Wednesday, April 30, 2014

Teaching Internet Search Skills--Boolean Operators



The following charts hang in my classroom to help students with searching online. I find 5th graders to be very receptive and an ideal age to introduce such skills.


In this post, I am going to write about the Boolean Operators demonstrated on the left. These examples show what happens if you were searching online for info about Ants and/or Bees. 

Adding the words AND, OR or NOT to your search will produce different search results. The green shaded parts display the amount of page hits (often too much or too little) that might be produced by using NOT, AND or OR.

An actual example from one of my classes was a 5th grader searching for sea life. Each child has an assigned animal, and this particular student had trouble finding swordfish info after just typing swordfish in the Google search box. She kept getting many pages with swordfish food entrees instead of animal facts. I suggested she try some of the Boolean tips we learned. So, she tried:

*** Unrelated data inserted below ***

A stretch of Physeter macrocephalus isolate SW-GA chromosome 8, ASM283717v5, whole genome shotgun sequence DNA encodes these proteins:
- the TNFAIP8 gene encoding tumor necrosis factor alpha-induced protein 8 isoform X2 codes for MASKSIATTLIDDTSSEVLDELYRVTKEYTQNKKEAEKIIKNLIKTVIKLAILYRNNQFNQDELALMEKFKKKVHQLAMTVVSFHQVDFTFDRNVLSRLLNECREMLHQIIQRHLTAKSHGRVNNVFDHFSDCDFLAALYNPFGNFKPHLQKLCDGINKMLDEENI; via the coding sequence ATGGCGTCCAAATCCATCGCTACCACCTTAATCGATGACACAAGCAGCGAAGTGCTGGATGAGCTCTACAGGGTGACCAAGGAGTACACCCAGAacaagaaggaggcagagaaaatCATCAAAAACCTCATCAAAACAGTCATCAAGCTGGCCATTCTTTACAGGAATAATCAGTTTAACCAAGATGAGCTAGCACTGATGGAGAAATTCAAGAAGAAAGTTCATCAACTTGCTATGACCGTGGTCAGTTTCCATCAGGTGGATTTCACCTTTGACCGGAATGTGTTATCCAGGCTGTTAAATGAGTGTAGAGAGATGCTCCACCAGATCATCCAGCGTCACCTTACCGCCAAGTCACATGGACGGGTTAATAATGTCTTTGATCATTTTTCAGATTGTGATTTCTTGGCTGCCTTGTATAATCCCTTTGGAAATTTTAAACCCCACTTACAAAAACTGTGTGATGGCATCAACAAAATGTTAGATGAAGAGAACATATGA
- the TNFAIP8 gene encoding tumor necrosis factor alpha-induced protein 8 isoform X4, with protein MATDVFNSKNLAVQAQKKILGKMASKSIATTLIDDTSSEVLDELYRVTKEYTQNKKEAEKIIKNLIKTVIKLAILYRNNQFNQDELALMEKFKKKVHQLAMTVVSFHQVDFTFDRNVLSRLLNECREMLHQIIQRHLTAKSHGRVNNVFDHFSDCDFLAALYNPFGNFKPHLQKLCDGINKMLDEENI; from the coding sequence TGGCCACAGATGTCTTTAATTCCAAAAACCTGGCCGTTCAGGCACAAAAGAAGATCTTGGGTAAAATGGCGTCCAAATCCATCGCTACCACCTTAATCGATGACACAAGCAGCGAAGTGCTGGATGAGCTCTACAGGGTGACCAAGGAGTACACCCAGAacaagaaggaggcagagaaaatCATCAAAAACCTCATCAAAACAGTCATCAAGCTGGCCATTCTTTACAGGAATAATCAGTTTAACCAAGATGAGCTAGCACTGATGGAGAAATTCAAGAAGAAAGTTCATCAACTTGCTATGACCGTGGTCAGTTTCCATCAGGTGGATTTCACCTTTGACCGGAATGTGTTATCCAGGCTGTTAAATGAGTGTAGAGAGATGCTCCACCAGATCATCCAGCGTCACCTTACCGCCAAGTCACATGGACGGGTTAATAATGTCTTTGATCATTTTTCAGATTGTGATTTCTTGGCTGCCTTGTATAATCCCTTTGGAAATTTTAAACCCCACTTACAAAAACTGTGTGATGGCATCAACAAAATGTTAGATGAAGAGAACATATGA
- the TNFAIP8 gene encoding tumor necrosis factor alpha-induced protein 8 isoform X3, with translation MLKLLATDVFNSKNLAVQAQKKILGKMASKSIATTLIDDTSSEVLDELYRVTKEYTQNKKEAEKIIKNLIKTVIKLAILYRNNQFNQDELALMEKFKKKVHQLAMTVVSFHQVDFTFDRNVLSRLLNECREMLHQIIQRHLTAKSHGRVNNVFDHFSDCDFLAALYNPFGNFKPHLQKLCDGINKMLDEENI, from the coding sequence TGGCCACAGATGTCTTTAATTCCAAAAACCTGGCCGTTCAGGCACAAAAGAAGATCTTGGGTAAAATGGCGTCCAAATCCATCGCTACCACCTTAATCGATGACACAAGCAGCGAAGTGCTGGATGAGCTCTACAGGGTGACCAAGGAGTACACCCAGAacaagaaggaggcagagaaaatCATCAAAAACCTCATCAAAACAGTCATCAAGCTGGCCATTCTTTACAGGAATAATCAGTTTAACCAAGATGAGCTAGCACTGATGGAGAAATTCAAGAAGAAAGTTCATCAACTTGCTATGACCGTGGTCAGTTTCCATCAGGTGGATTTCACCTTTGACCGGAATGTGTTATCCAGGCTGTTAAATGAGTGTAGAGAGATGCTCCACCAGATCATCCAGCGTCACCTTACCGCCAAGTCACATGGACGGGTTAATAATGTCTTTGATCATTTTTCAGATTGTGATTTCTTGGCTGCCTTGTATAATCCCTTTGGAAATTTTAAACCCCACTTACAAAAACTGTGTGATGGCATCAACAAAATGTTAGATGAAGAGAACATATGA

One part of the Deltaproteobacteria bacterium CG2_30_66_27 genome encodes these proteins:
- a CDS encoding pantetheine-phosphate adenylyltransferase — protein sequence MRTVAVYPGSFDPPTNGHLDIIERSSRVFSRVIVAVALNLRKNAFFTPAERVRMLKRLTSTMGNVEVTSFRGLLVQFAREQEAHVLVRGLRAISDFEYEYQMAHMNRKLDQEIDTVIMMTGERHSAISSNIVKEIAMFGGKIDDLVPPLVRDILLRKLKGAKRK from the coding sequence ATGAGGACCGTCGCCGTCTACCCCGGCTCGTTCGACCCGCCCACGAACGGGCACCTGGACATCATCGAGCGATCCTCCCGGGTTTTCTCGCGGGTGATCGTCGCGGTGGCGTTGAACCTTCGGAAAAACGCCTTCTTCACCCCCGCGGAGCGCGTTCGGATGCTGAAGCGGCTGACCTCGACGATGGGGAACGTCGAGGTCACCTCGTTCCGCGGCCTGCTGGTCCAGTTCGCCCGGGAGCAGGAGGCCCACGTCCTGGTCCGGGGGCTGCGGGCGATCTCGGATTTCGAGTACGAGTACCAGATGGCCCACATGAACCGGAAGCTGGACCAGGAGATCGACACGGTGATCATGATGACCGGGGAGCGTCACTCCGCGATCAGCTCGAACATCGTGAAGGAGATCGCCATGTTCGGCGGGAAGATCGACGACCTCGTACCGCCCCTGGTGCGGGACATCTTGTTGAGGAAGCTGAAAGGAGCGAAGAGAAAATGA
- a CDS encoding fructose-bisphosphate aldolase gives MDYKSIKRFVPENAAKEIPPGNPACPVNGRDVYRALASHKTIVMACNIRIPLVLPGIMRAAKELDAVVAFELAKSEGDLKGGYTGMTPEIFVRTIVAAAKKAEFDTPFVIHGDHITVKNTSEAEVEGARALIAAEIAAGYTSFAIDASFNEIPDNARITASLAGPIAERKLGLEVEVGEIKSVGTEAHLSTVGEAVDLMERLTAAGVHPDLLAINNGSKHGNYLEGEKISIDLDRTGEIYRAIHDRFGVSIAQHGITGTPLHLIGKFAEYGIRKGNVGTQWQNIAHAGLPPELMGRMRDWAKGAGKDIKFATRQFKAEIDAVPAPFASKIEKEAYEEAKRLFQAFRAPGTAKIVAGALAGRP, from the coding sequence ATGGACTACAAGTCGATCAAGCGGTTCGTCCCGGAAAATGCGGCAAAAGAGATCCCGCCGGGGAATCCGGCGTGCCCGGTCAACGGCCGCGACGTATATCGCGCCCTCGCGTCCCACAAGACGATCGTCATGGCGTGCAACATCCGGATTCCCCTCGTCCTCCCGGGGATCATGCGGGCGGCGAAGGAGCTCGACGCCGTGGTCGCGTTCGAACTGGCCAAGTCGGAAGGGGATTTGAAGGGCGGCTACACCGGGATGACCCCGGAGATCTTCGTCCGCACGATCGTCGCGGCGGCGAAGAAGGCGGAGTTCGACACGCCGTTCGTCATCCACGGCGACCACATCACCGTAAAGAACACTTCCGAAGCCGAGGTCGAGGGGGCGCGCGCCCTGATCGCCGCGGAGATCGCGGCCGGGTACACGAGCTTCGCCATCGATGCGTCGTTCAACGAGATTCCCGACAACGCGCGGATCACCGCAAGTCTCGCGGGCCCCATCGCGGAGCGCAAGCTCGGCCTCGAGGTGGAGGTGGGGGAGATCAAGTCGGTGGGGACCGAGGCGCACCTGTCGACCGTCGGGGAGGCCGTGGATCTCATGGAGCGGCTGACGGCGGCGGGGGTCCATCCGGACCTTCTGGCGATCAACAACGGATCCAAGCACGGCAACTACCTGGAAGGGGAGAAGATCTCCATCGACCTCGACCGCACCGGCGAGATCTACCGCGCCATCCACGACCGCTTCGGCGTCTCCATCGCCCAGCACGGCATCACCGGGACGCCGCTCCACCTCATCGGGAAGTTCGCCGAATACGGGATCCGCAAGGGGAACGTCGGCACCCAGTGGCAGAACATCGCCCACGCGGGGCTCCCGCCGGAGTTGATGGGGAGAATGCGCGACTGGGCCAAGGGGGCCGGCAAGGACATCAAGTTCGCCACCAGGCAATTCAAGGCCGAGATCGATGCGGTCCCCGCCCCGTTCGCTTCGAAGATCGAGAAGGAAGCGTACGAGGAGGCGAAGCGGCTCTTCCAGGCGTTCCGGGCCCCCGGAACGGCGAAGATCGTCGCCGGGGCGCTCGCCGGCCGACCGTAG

• "swordfish NOT food" (the idea was to bring up sites that had swordfish but not food). It lessened the amount of food results , but still not enough animal facts.

  • then, we tried "swordfish AND animal" as well as "swordfish AND facts for kids" which brought up sites that displayed results that contained both sets of words. It had fewer, but more accurate, page results. She was able to get the most information using the AND.

  • if we had put "swordfish OR sea life" it would have brought up way too much information about sea life that did not even address swordfish.